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BOOK REVIEW: ‘Little Terrarium,’ poems by Hannah Fries, clear-eyed and gleaming

Hannah Fries, former poetry editor of Orion magazine in Great Barrington, is the first Berkshire author to be published by Hedgerow Books, an imprint of Levellers Press in Amherst. She will be reading at The Bookstore in Lenox at 5:30 p.m. Friday, Nov. 9.

In one poem in her debut collection Little Terrarium, Hannah Fries imagines “slipping through / some thin place into layers / of hidden worlds. No one ever believes you / when you come back from such a place,” she writes.

But Fries, in these lyrical, graceful poems, is adept at digging things up from unseen worlds and presenting them to us, gleaming, in a voice that is clear-eyed and brimming. Hannah Fries, the former poetry editor of Orion magazine in Great Barrington, is the first Berkshire author to be published by Hedgerow Books, an imprint of Levellers Press in Amherst. Little Terrarium came out last month.=

Fries slips into an array of worlds both curious and profound, populated by orchids, seashells, bloodworms, a “tiny unbelievable frog,” by deserts, ribs, and stigmata; plants, seeds, and soil. We have junkyards, lovemaking, a “divvied-up saint,” and Eurydice expiring of her snakebite, all in a single poem.

The generic title of the first section, “Among the Ruins,” doesn’t do justice to the fresh take of these poems, nor are they entirely ruinous: reading them feels like teetering on the fragile edge between worlds; between dark and light, rapture and undoing. “There is no good reason / why any of this should be,” she writes.

In the arresting, climactic poem “Potatoes,” Fries begins, “Maggie is telling me about her past lives / that burst through the surface of her days / like fish from a clear pond.” Though the speaker wants to drag her back to “where [they] are still kneeling in the dirt,” digging potatoes, Maggie keeps slipping into other worlds: “Her body aches with another’s beating.”

Fries shows us “pale cloistered things / underground” that are “accustomed / to beating against the dark,” albatross chicks undone by plastic, a girl who “might turn / inside-out, a shiny open tulip.” Reading these poems is like being wrenched from one’s element, like the potatoes “[wrenched] from their dark loamy beds” or the house plant torn from the light and stuck in the closet because, says the plant, “The man at the nursery told you / I could live in a closet….he didn’t think you’d try it.”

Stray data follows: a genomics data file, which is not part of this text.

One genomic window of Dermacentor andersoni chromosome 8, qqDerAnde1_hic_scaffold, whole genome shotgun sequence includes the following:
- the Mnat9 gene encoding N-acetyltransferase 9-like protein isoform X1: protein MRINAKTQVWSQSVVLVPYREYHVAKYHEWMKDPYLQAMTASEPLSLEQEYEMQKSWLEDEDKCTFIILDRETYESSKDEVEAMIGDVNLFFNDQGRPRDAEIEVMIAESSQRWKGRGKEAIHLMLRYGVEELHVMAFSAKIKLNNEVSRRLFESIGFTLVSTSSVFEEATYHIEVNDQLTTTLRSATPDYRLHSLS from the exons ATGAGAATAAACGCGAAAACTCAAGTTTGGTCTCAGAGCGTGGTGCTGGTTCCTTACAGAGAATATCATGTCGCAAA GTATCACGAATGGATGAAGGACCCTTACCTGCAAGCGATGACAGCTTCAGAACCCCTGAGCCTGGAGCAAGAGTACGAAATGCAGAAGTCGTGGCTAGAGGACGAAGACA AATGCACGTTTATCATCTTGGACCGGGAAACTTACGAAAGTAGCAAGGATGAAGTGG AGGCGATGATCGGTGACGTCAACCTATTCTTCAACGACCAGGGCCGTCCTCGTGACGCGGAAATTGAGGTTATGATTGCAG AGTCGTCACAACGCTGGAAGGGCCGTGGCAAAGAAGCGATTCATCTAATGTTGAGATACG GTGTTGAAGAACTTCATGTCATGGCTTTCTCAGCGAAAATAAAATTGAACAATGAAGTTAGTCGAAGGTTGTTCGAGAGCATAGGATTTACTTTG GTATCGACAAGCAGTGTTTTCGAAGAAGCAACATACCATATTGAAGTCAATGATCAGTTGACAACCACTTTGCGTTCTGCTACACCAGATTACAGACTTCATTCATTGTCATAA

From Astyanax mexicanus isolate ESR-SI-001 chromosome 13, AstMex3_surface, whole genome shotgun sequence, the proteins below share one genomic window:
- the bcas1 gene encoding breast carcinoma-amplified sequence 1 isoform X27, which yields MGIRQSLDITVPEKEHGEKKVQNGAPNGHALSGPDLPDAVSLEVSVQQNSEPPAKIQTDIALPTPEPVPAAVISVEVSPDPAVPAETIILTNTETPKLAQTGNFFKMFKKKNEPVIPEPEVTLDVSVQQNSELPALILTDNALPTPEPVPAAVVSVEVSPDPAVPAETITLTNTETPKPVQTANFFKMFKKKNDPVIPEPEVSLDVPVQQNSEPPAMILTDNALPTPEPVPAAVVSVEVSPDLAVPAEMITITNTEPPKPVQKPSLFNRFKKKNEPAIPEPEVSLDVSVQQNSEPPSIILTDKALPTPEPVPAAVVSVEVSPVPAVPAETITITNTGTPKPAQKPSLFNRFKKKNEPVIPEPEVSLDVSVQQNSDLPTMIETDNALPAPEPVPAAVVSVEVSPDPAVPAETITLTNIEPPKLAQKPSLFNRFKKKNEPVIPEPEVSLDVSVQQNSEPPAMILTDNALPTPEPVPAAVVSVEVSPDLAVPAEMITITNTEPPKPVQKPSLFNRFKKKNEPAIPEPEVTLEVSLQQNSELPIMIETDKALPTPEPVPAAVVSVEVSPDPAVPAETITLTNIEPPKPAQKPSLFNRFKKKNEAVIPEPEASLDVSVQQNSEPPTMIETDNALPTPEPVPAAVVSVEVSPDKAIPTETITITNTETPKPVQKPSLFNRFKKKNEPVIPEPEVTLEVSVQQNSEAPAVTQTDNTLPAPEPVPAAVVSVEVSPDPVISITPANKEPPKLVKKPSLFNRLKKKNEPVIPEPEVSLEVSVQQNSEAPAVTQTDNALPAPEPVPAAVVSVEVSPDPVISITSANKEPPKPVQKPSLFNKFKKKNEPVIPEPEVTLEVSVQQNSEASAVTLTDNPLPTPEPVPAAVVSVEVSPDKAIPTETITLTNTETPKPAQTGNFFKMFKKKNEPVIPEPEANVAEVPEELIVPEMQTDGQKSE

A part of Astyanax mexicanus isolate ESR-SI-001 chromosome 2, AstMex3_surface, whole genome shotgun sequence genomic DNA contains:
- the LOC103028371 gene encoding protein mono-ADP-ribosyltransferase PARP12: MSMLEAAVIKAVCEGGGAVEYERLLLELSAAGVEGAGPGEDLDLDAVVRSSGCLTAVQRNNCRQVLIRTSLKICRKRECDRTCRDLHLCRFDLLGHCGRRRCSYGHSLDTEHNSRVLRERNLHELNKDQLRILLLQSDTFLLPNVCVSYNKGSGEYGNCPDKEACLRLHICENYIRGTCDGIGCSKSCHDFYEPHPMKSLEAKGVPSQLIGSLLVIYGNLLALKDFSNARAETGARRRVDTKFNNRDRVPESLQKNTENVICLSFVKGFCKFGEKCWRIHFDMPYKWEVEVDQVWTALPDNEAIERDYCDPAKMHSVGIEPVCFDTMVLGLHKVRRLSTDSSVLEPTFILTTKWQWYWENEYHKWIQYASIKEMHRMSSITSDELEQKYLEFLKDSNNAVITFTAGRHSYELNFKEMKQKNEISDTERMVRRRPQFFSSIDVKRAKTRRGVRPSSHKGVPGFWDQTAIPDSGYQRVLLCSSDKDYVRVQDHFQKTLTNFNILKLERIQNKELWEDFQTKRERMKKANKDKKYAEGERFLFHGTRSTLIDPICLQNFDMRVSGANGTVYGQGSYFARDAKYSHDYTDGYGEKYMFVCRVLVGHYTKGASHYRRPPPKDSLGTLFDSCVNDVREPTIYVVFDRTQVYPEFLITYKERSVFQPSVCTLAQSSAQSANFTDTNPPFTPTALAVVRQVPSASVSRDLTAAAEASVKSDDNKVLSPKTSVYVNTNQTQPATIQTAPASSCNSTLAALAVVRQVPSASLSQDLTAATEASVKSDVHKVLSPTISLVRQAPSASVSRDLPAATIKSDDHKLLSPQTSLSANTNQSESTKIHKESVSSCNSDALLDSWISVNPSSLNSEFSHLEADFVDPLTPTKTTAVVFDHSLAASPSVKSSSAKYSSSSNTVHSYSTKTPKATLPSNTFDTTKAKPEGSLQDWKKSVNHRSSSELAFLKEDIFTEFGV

There is a sense of preparation and experiment, of peering into the dark of what could happen: Eurydice glimpsing “in the swelling holes / a vision of everything to come.” Seeds “dreaming of dampness” in the Svalbard Global Seed Vault, “a promise for the next world” because “sometimes famine comes that fast.”

This poem plays off another, in the voice of Noah’s wife, whose efforts also turn toward saving seeds: “a dozen flowers / in the cuff of my sleeve,” a “cherry stone beneath my tongue.” Biblical motifs and voices carry throughout Little Terrarium, and seem to create a fitting parallel to our own time of ecological reckoning, a sense that in this time of uncertainty we might need to summon the miracles of old, “to stop the earth from tipping.”

“Naming the Trees,” in which the speaker is trying to identify the early spring trees using “only the texture of bark,” might remind one of Adam and Eve’s naming, however, the context is more sober. The trees were “logged, burned,” but “marched back anyway.” By naming them, the speaker is “unlearning forgetfulness.” There is plenty of resilience and precarious beauty amid Fries’s ruins. Plants move toward light. A seashell could be broken or “translucent, filled / with your palm’s pink light.”

After the splayed-open intensity of this first part of the book, a section of ekphrastic poems inspired by several ocean paintings of Winslow Homer provides a soft interlude. The paintings themselves are replicated in color, too, opposite each poem. These poems are perhaps not as probing as the others, but they subtly meditate on the details of these paintings and the artist’s vision. With each poem written in fourteen lines, the language is sleek and fresh as always. Crows are a “jeer of black wings,” a ship in the distance a “lost ghost of comfort.”

Fries somehow makes the stuff of Homer’s paintings — churning seas, precarious boats and people in need of rescue — feel like a peaceful counterpoint, although, upon deeper reflection, these images could certainly compliment the unsettled, shifting feel in the rest of the book.

By the final section, “Metamorphoses,” the mood has lifted somewhat. Fries continues with both a loftiness of spirit and an earthiness, as encapsulated in the stunning instructional poem, “Recipe for Resurrection,” whose list of “ingredients” merges the spiritual with the earthly: “water / from the River Jordan, / from the Mississippi,” water turned into wine, “snake skin, starfish arm,” “fog from the valley bottom.”

Reading this collection, I felt things dislodge and open within me, which is what good poetry should do. Throughout, the language shines with clarity and simple exuberance. Take the end of “The Wedding at Cana,” for instance: “open / wide the door, call in / the outside stranger. /Wind here. Wine. / Something to make us quiver.”

Hannah Fries is reading Friday, December 9 at The Bookstore in Lenox, at 5:30 p.m.

 

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